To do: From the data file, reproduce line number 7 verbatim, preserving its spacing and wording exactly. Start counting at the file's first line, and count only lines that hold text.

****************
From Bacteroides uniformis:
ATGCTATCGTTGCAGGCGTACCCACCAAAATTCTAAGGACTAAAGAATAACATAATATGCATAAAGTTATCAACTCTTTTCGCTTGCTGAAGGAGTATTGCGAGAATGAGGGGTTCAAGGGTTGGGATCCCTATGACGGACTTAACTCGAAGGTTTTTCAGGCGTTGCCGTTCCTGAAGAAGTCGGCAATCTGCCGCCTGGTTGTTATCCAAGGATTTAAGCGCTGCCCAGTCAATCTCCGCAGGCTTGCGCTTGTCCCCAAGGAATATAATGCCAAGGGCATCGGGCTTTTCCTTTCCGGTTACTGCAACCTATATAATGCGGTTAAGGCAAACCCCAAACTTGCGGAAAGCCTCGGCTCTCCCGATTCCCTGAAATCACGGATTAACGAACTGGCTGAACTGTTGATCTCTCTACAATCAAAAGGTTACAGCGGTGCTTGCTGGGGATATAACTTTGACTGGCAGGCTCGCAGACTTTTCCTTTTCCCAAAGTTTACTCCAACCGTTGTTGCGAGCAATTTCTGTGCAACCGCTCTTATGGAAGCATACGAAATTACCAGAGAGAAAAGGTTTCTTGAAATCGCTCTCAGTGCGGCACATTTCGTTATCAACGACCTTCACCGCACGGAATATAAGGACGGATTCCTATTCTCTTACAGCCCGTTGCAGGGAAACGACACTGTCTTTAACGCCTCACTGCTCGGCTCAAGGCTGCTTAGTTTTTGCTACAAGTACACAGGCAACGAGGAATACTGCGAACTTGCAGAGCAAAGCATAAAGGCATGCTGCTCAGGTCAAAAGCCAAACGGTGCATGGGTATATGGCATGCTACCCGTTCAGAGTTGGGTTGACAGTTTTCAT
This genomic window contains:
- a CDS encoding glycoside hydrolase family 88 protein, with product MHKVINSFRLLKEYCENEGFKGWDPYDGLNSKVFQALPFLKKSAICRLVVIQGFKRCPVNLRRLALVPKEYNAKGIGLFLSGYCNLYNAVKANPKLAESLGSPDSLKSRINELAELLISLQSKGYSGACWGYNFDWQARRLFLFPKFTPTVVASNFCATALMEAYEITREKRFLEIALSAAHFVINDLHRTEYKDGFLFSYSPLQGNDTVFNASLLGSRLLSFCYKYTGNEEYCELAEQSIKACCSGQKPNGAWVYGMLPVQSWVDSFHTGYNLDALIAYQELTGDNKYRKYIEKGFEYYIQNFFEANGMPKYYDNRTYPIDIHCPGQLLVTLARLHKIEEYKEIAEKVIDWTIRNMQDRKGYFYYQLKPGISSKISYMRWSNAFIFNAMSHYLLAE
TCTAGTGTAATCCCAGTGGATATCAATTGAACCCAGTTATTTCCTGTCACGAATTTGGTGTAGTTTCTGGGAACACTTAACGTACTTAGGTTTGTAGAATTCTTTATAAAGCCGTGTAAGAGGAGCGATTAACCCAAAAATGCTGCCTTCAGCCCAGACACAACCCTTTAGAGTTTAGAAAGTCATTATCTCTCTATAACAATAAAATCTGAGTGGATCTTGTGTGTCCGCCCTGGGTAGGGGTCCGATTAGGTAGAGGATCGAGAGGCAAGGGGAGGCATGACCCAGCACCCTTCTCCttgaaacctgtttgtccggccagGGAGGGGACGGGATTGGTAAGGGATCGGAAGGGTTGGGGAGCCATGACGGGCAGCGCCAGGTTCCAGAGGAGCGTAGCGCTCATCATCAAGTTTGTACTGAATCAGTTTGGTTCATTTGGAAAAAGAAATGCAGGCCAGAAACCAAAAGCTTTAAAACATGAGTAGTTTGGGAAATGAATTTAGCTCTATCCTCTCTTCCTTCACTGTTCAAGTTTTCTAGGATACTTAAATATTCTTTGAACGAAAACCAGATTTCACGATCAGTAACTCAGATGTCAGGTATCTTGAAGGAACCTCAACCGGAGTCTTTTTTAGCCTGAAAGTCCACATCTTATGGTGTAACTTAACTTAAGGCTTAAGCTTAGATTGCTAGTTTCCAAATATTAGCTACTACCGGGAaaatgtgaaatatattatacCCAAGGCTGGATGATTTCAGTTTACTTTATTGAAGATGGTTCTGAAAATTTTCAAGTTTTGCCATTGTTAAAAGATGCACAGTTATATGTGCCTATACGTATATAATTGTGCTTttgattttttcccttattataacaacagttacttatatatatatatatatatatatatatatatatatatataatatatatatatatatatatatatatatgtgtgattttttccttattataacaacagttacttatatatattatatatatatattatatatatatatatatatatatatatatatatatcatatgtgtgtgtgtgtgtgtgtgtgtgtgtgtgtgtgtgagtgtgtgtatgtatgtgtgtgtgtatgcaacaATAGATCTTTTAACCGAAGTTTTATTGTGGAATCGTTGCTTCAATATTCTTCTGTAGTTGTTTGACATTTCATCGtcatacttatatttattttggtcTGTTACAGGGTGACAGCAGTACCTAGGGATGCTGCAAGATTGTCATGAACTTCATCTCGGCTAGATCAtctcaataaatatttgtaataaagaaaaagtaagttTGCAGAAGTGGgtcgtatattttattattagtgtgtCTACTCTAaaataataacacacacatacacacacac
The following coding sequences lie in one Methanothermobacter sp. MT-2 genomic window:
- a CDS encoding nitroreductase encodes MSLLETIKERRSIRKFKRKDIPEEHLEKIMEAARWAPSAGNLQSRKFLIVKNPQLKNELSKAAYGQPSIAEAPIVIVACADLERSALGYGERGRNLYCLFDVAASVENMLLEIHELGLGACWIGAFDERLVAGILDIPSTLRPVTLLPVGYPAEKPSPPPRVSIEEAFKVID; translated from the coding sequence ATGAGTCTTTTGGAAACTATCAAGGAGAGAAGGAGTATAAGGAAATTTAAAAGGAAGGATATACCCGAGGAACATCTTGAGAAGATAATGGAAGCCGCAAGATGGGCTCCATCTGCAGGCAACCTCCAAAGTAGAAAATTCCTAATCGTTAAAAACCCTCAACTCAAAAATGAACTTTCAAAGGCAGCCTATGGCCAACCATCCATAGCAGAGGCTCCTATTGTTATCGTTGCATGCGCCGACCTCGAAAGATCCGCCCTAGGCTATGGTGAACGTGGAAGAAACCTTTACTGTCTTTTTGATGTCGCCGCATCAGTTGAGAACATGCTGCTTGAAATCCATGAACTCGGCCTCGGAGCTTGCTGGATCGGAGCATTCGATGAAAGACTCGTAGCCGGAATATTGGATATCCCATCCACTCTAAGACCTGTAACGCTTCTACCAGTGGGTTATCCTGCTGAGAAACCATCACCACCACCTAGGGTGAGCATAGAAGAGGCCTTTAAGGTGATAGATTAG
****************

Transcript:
- a CDS encoding nitroreductase encodes MSLLETIKERRSIRKFKRKDIPEEHLEKIMEAARWAPSAGNLQSRKFLIVKNPQLKNELSKAAYGQPSIAEAPIVIVACADLERSALGYGERGRNLYCLFDVAASVENMLLEIHELGLGACWIGAFDERLVAGILDIPSTLRPVTLLPVGYPAEKPSPPPRVSIEEAFKVID; translated from the coding sequence ATGAGTCTTTTGGAAACTATCAAGGAGAGAAGGAGTATAAGGAAATTTAAAAGGAAGGATATACCCGAGGAACATCTTGAGAAGATAATGGAAGCCGCAAGATGGGCTCCATCTGCAGGCAACCTCCAAAGTAGAAAATTCCTAATCGTTAAAAACCCTCAACTCAAAAATGAACTTTCAAAGGCAGCCTATGGCCAACCATCCATAGCAGAGGCTCCTATTGTTATCGTTGCATGCGCCGACCTCGAAAGATCCGCCCTAGGCTATGGTGAACGTGGAAGAAACCTTTACTGTCTTTTTGATGTCGCCGCATCAGTTGAGAACATGCTGCTTGAAATCCATGAACTCGGCCTCGGAGCTTGCTGGATCGGAGCATTCGATGAAAGACTCGTAGCCGGAATATTGGATATCCCATCCACTCTAAGACCTGTAACGCTTCTACCAGTGGGTTATCCTGCTGAGAAACCATCACCACCACCTAGGGTGAGCATAGAAGAGGCCTTTAAGGTGATAGATTAG